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Industry News

07 May 2019

Then & Now: Powerhouse – Lockport

Then & Now: Powerhouse – Lockport

A major engineering achievement of the late 19th century was the construction of the Chicago Sanitary and Ship Canal.

This canal was dug from Chicago to Lockport from 1890 to 1900 and extended to Joliet by 1907.

The construction techniques used to dig through the layers of soil in this location included the use of steam shovels and dynamite, in contrast to the building of the I&M Canal in the 1840s where virtually all of the digging was done by hand using a variety of domestic- and foreign-born laborers.

The channel in this 28-mile section had a navigable depth of more than 20 feet and had a width that varied between 110 and 201 feet. At Lockport, the channel widened to about 500 feet, where large lake vessels could easily maneuver.

The main mechanism that controlled the flow of water through the Sanitary and Ship Canal was located at the western terminus near Lockport.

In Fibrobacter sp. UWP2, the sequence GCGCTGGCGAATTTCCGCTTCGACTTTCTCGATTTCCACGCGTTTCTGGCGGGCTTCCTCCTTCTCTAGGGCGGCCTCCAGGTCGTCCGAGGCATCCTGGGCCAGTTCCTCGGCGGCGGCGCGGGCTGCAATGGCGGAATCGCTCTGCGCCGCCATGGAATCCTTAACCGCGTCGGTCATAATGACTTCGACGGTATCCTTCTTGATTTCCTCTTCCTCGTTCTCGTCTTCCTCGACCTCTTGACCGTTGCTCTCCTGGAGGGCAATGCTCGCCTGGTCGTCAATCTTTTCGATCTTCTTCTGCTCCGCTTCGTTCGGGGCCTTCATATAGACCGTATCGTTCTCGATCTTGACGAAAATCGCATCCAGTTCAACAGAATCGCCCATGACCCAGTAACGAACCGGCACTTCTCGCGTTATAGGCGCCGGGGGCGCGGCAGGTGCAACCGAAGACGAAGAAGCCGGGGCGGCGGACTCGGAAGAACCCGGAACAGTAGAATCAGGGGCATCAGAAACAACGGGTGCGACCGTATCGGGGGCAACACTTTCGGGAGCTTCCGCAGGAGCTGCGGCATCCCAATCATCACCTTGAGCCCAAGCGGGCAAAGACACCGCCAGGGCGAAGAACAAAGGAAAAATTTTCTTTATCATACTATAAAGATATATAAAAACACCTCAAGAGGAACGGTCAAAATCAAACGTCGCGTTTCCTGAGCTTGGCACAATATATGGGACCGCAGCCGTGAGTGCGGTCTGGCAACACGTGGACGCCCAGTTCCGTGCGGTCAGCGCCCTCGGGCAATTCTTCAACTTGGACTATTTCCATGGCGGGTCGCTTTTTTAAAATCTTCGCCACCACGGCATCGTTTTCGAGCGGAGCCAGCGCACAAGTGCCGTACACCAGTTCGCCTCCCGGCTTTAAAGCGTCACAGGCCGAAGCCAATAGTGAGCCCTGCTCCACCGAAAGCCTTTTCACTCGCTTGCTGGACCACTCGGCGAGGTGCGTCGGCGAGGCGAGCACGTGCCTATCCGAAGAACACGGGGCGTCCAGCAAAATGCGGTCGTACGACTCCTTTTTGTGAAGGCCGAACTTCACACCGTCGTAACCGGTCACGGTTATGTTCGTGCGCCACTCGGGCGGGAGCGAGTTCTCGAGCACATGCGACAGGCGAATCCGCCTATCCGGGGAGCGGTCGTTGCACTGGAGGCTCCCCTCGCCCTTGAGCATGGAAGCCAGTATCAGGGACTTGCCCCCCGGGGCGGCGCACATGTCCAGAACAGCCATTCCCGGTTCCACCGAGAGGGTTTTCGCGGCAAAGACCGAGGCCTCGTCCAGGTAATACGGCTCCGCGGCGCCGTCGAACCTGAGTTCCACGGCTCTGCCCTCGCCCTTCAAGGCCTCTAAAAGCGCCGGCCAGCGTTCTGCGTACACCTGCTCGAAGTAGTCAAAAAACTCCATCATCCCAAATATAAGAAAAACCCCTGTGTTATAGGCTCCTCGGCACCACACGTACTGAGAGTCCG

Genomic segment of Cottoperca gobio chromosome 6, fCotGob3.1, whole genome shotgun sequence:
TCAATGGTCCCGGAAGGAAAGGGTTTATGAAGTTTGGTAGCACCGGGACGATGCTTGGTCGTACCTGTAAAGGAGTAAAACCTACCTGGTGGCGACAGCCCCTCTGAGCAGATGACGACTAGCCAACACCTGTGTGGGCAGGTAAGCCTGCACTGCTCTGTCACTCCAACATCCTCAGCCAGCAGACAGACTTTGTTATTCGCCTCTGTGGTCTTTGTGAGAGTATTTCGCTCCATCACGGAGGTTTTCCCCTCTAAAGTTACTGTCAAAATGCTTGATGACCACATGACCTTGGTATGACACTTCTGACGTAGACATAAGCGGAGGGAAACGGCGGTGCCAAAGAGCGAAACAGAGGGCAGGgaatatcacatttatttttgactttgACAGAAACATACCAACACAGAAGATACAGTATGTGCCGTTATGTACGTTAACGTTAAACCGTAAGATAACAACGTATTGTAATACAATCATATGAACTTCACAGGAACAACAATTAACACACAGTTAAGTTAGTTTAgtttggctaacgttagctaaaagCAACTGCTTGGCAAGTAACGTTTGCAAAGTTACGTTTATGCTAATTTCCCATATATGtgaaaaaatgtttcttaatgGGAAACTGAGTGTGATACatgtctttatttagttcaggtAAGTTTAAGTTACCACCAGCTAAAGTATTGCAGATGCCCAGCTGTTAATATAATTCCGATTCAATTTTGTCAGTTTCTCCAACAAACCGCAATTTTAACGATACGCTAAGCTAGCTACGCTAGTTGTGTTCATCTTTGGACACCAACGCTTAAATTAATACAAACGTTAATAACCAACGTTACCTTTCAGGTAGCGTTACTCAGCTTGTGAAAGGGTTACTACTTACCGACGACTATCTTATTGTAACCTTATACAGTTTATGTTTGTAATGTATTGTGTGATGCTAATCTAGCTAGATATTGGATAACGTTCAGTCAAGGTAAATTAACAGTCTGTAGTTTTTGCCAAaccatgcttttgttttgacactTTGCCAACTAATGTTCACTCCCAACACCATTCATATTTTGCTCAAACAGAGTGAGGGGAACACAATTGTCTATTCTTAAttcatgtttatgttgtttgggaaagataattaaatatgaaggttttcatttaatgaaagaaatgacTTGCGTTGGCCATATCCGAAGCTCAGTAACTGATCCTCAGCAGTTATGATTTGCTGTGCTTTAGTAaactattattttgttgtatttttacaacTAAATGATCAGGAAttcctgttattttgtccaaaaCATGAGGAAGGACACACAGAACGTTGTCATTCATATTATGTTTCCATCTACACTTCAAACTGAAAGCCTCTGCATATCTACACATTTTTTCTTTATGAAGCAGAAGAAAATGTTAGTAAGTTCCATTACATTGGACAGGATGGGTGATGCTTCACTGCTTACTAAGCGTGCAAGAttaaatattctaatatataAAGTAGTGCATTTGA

The unique feature of the work was a Bear Trap Dam that was 160 feet wide, with a vertical play of 17 feet, and seven sluice gates, each 30 feet wide and having a vertical play of 
20 feet.

At the time of construction, the dam was the largest of its type and provided the means of controlling the flow of water through the canal. The dam went into operation on the morning of Jan. 17, 1900.

Between 1903 and 1907, the main channel of the Chicago Sanitary and Ship Canal was extended nearly 4 miles from the Controlling Works to the Upper Basin in Joliet.

The extension included the construction of the Lockport Powerhouse, which was designed by Frederick L. Barrett in Beaux-Arts style, using concrete blocks laid to simulate stone.

Taking advantage of the 40-foot drop in elevation from Lockport to Joliet, the power plant was able to develop 40,000 horsepower and supplied Lockport with cheap power and made it a manufacturing, rather than a commercial, city.

Built between 1905 and 1907, the red-roof powerhouse plant measures 385 feet by 70 feet and continues to provide hydroelectric power to the area.

The original four horizontal Francis-style turbines inside the facility that generated electrical power were replaced by two vertical Kaplan-style turbines, which operate today.

Recently, the Federal Energy Regulatory Commission recognized the powerhouse as the oldest hydroelectric project in Illinois.

In 2004, the Lockport Dam and Powerhouse were added to the National Register of Historic Places.

The Then and Now photographs show similar views of the powerhouse complex.

Source: The Herald News

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